If there’s one murder mystery where nobody cares whodunit, it has to be The Thin Man. Why waste time puzzling over clues when you could be enjoying William Powell and Myrna Loy, and their portrayal of glamorous detectives Nick and Nora Charles? The scenes everybody remembers from this sparkling pre-Code comedy-drama are all about Nick and Nora – and, of course, their wire-haired terrier, Asta.
For the uninitiated, the film centres on supposedly retired private detective Nick Charles, who has given up the day job to concentrate on enjoying life with his rich wife. Or so he thinks – but, inevitably, when the couple leave their San Francisco home and visit his native New York to stay in a grand hotel suite there over Christmas, the festivities get mixed up with solving one last crime. Which will lead to plenty more “last crimes” in a series of sequels. There is a fine supporting cast, including Maureen O’Sullivan as a lovelorn young girl and Nat Pendleton as a comic detective, and the murder mystery is well done in itself, leading up to a scene round the dinner table where Nick brings all the suspects together before revealing the killer. However, it isn’t what anybody remembers the film for. Few people even remember that the phrase “The Thin Man” is actually supposed to refer to a character involved in the murder mystery, a complicated tangle about an eccentric scientist suspected of killing his ex-lover, and not to William Powell.
This is my contribution to the James Cagney blogathon being organised by R.D. Finch at The Movie Projector. Please do visit and read the other postings. There is also the chance to win a two-DVD special set of ‘Yankee Doodle Dandy’ – scroll down to the bottom of the Movie Projector blogathon page for details of how to enter.
Both James Cagney and director Raoul Walsh are best-known for their tough-guy dramas – and they made two great ones together, gangster classics The Roaring Twenties and White Heat. Yet this pair also teamed up to make one of the sweetest of romantic comedy-dramas, a period piece suffused with charm and nostalgia. With not one but two great leading ladies, Rita Hayworth and Olivia de Havilland, a sparkling script and an irresistible musical soundtrack, The Strawberry Blonde is a film which deserves to be much better known. Sadly this title has never had a full DVD release, and old VHS videos used to change hands at scarily high prices – but now it has been brought out on Warner Archive in region 1, and it has also been shown in a fine print on the UK TCM in the last few years.
Most of the film unfolds in flashback, so we know from the start that young dentist Biff Grimes (Cagney) has been disappointed in love and spent time in prison after somehow being framed by a friend. The film then shows how it all happened – before we finally discover whether Biff will be tempted to take his revenge on the friend in question, Hugo Barnstead (Jack Carson), when he finally turns up in his surgery as a patient.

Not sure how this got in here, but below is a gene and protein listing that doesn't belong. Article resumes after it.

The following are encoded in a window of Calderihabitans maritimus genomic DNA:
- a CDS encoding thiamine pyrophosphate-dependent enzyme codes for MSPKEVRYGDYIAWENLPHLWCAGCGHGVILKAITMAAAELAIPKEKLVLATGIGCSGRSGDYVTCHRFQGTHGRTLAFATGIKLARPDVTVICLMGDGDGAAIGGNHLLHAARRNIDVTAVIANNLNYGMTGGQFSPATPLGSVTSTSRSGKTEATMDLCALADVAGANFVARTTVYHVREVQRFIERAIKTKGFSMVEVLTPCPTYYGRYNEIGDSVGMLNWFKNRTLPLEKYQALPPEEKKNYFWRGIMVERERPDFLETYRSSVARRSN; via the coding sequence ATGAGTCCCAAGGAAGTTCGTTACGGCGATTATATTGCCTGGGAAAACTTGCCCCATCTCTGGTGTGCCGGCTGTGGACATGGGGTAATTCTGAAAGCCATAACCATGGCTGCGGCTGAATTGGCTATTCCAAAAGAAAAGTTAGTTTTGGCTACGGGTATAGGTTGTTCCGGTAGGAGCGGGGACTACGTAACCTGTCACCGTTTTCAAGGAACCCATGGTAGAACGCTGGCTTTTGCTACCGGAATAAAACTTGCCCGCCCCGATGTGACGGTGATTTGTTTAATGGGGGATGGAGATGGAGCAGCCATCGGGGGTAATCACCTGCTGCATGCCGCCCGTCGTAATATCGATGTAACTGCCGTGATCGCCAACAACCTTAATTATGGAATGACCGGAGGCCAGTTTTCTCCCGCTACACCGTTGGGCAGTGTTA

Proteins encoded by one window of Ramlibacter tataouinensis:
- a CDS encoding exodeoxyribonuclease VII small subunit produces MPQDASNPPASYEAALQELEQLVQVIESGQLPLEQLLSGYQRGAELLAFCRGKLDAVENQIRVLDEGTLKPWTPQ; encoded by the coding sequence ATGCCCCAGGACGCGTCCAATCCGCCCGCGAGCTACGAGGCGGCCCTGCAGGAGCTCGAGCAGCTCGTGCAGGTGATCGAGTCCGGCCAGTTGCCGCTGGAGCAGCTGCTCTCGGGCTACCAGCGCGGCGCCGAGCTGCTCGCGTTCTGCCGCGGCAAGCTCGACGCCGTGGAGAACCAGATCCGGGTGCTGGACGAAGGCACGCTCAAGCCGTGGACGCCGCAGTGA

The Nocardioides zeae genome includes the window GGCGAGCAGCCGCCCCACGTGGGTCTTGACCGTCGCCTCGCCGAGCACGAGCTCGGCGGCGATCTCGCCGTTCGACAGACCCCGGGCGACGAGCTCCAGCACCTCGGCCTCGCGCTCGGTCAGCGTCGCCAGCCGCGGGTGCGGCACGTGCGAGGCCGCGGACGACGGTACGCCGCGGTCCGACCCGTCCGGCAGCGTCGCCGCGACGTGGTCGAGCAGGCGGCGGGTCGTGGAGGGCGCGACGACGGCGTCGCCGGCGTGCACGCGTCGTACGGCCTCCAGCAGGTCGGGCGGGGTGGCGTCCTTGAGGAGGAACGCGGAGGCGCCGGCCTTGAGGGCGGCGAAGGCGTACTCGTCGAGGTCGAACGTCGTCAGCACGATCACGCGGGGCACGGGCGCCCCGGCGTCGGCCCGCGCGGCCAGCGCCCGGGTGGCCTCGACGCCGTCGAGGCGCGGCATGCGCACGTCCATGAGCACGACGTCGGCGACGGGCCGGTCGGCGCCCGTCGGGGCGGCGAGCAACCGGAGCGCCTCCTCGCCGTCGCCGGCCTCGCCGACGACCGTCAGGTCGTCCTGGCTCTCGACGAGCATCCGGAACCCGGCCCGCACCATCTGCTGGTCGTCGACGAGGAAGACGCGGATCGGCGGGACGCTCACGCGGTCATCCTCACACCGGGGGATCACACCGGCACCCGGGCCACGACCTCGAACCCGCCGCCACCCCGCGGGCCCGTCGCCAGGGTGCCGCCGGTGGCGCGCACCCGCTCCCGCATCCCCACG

This is my contribution to the John Garfield centenary blogathon being organised by Patti at They Don’t Make ‘Em Like They Used To. Please do visit and take a look at the other postings.
John Garfield’s last film is one of his greatest – yet it tends to be known more for the shadows which were gathering around him in real life than for those on screen. It was made a year before he died, at a time when the actor was being pursued just as relentlessly as his character is in the film, and it is impossible not to think about the parallels as you watch. Indeed, the whole film carries echoes of the McCarthy witch-hunt and many of those involved with it, including director John Berry and screenwriter Dalton Trumbo, were being persecuted along with Garfield. However, there is a lot more to this movie than its historical/biographical context and I would definitely recommend it to anyone who admires Garfield’s better-known films noir, such as Force of Evil and Body and Soul. Sadly it hasn’t as yet had a DVD release in region 1, but I can recommend the region 2 release from Optimum, which has fine picture quality, although there are no extras – not even a trailer. (You can also find the film in segments at Youtube, but I don’t know what the quality is like. )
This is a taut, disturbing noir, with superb camerawork by the great James Wong Howe – I’m including a link to a clip of the opening, on Youtube, to give a taste. It begins in the middle of a nightmare, as the camera slowly pans into a dark, untidy room, in a long shot which finds Garfield’s character, small-time criminal Nick Robey, lying in bed, sweating and shaking. Then his mother roughly wakes him and the two go straight into a row, which is just the start of a waking nightmare lasting for the rest of the film. The title is He Ran All the Way, but for most of the film Nick has nowhere to run.
Here’s a link to a brief clip of the film’s start: